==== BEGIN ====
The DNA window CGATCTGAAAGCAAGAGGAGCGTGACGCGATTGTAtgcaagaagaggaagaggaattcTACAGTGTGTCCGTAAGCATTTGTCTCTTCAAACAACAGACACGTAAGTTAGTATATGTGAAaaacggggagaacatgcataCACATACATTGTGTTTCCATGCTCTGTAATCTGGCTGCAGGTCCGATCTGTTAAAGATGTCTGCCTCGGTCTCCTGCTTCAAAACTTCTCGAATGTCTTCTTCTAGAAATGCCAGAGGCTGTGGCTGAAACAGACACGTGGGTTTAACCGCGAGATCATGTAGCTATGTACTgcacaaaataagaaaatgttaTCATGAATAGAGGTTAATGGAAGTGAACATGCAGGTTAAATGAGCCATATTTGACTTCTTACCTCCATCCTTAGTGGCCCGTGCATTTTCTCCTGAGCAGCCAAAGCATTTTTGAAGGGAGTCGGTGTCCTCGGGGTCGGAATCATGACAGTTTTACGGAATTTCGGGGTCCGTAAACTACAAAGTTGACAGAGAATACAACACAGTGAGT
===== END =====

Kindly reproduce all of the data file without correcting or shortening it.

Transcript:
The DNA window CGATCTGAAAGCAAGAGGAGCGTGACGCGATTGTAtgcaagaagaggaagaggaattcTACAGTGTGTCCGTAAGCATTTGTCTCTTCAAACAACAGACACGTAAGTTAGTATATGTGAAaaacggggagaacatgcataCACATACATTGTGTTTCCATGCTCTGTAATCTGGCTGCAGGTCCGATCTGTTAAAGATGTCTGCCTCGGTCTCCTGCTTCAAAACTTCTCGAATGTCTTCTTCTAGAAATGCCAGAGGCTGTGGCTGAAACAGACACGTGGGTTTAACCGCGAGATCATGTAGCTATGTACTgcacaaaataagaaaatgttaTCATGAATAGAGGTTAATGGAAGTGAACATGCAGGTTAAATGAGCCATATTTGACTTCTTACCTCCATCCTTAGTGGCCCGTGCATTTTCTCCTGAGCAGCCAAAGCATTTTTGAAGGGAGTCGGTGTCCTCGGGGTCGGAATCATGACAGTTTTACGGAATTTCGGGGTCCGTAAACTACAAAGTTGACAGAGAATACAACACAGTGAGT